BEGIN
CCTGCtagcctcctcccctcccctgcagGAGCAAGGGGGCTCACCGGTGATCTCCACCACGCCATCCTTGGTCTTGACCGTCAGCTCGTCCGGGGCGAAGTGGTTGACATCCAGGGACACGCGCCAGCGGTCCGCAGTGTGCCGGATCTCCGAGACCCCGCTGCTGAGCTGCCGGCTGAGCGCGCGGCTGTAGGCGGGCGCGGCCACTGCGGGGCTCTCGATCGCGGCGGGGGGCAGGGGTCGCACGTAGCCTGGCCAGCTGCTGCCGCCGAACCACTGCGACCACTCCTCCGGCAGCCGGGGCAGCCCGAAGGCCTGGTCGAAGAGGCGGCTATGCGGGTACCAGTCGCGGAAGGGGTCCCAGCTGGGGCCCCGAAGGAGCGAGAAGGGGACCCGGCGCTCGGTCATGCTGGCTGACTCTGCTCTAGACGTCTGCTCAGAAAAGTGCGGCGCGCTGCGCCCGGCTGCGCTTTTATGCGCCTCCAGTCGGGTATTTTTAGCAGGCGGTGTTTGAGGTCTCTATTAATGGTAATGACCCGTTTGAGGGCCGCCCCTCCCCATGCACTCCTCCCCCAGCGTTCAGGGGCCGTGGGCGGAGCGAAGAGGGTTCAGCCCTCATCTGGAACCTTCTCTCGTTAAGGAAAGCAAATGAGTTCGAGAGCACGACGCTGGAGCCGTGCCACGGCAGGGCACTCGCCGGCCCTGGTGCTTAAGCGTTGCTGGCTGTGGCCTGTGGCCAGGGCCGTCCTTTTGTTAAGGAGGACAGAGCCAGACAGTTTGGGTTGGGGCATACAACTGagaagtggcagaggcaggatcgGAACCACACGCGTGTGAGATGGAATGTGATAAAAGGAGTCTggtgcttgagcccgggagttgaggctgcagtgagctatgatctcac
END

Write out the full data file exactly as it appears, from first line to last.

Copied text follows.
CCTGCtagcctcctcccctcccctgcagGAGCAAGGGGGCTCACCGGTGATCTCCACCACGCCATCCTTGGTCTTGACCGTCAGCTCGTCCGGGGCGAAGTGGTTGACATCCAGGGACACGCGCCAGCGGTCCGCAGTGTGCCGGATCTCCGAGACCCCGCTGCTGAGCTGCCGGCTGAGCGCGCGGCTGTAGGCGGGCGCGGCCACTGCGGGGCTCTCGATCGCGGCGGGGGGCAGGGGTCGCACGTAGCCTGGCCAGCTGCTGCCGCCGAACCACTGCGACCACTCCTCCGGCAGCCGGGGCAGCCCGAAGGCCTGGTCGAAGAGGCGGCTATGCGGGTACCAGTCGCGGAAGGGGTCCCAGCTGGGGCCCCGAAGGAGCGAGAAGGGGACCCGGCGCTCGGTCATGCTGGCTGACTCTGCTCTAGACGTCTGCTCAGAAAAGTGCGGCGCGCTGCGCCCGGCTGCGCTTTTATGCGCCTCCAGTCGGGTATTTTTAGCAGGCGGTGTTTGAGGTCTCTATTAATGGTAATGACCCGTTTGAGGGCCGCCCCTCCCCATGCACTCCTCCCCCAGCGTTCAGGGGCCGTGGGCGGAGCGAAGAGGGTTCAGCCCTCATCTGGAACCTTCTCTCGTTAAGGAAAGCAAATGAGTTCGAGAGCACGACGCTGGAGCCGTGCCACGGCAGGGCACTCGCCGGCCCTGGTGCTTAAGCGTTGCTGGCTGTGGCCTGTGGCCAGGGCCGTCCTTTTGTTAAGGAGGACAGAGCCAGACAGTTTGGGTTGGGGCATACAACTGagaagtggcagaggcaggatcgGAACCACACGCGTGTGAGATGGAATGTGATAAAAGGAGTCTggtgcttgagcccgggagttgaggctgcagtgagctatgatctcac